However, it seems that Quinn's Craig Belden is in for a rude wake-up call as well. Having been told by his son Rick (Earl Holliman) that his horse and saddle had been stolen by thieves and that the garish scratch Rick's suddenly sporting on his face came from a lusty encounter, once Matt arrives and asks his old friend for help, Craig realizes that his son and friend are the ones responsible for the heinous crime.

And when Matt comes to the same conclusion as Craig, the shocked but proud man implores Matt not to arrest Rick, warning him that he not only runs the entire town but also the police. Informing Craig that he aims to bring Rick and Lee back to face charges on that night's last train leaving from Gun Hill, Matt embarks upon a lonely search throughout the corrupt town to track them down. And soon enough, he deduces that the only thing the people of  Gun Hill value less than the life of a Native American is that of a Native American woman.


Although it's reminiscent of "High Noon" in Matt's one against the world quest, which, like "High Noon" manages to work in a female ally as well in the form of Carolyn James, the tale that "Last Train From Gun Hill" seems to have the most in common with is ultimately "3:10 to Yuma," based on the 1953 Elmore Leonard story.

Made into a film at Columbia Pictures in 1957 from director Delmer Daves (after which it was remade by James Mangold in 2007), fans of "Yuma" will see a lot of similarities between the plight of Matt and Van Heflin's in "Yuma" as well. And this is especially evident when a fair amount of action in "Hill" plays out at a hotel after Matt manages to capture and subdue Rick, despite knowing he's surrounded by gunmen ready to free Craig's son (which we saw in "Yuma" with Heflin and Glenn Ford) before they can board that train.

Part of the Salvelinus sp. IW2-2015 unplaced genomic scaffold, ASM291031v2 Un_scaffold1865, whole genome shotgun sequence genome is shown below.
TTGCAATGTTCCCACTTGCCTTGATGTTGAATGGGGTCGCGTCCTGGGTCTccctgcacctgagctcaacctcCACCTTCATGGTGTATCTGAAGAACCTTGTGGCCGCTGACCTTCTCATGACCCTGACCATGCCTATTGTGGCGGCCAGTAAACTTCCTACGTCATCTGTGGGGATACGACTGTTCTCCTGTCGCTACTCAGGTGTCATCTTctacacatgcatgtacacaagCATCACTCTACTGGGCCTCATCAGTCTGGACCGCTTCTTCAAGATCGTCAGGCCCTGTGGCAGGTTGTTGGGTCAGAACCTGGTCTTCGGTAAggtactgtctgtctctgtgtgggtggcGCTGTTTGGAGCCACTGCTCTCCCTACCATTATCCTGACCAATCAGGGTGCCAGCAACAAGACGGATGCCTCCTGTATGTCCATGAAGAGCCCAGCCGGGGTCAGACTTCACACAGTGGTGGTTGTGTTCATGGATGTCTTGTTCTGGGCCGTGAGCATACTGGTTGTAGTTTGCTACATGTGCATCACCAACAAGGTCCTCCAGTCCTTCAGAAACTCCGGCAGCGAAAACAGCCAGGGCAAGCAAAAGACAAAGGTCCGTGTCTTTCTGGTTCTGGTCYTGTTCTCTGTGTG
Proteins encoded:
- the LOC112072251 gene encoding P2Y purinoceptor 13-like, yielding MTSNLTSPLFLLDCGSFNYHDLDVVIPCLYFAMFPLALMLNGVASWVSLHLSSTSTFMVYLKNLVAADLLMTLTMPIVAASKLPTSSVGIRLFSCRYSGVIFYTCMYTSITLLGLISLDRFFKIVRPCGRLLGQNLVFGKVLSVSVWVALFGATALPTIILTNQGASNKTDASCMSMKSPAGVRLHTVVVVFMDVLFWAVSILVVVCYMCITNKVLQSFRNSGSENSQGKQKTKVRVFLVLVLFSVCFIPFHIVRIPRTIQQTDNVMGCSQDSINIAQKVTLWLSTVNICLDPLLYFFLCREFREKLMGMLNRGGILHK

While "Gun Hill" admittedly places a good deal of its emphasis on action whereas "Yuma" involves far more scenes of mental chess played between the two men, "Hill" is still a psychologically thrilling work as it presents Matt and Craig as two flip-sides of the same coin who've grown further and further apart in their attitudes of right and wrong over the years.


Using the same type of approach he used to balance the moral, internal struggle of his characters with terse, tense, temper driven bursts of prideful masculine violence that he employed so perfectly in 1955's masterful "Bad Day at Black Rock," Sturges, along with his crew, lends a real sense of artistry to the film. Elevating it above its otherwise predictable "B" revenge western feel, the 94-minute movie not only flies right by but also helps foreshadow the career that the director would have in the early '60s, helming "The Magnificent Seven" (with some of this film's collaborators) and “The Great Escape” as well.

Given an impressively vibrant 6K transfer to Blu-ray (plus an HD digital copy) as part of the Paramount Presents series of titles, "Last Train From Gun Hill" might feel like something of a forgotten western from the era. But like Matt stalking through the alternating reds, oranges, yellows, and dark shadows in order to get his men before things ignite, this is one film that's well worth tracking down.


Text ©2020, Film Intuition, LLC; All Rights Reservedhttps://www.filmintuition.com  Unauthorized Reproduction or Publication Elsewhere is Strictly Prohibited and in violation of the Digital Millennium Copyright Act.  Also, as an Amazon Associate, I earn from qualifying purchases made off my site through ad links. FTC Disclosure: Per standard professional practice, I may have received a review copy or screener link of this title to voluntarily decide to evaluate it for my readers, which had no impact whatsoever on whether or not it received a favorable or unfavorable critique. Cookies Notice: This site incorporates tools (including advertiser partners and widgets) that use cookies and may collect some personal information to display ads tailored to you etc. Please be advised that neither Film Intuition nor its site owner has any access to this data beyond general site statistics (geographical region etc.) as your privacy is our main concern.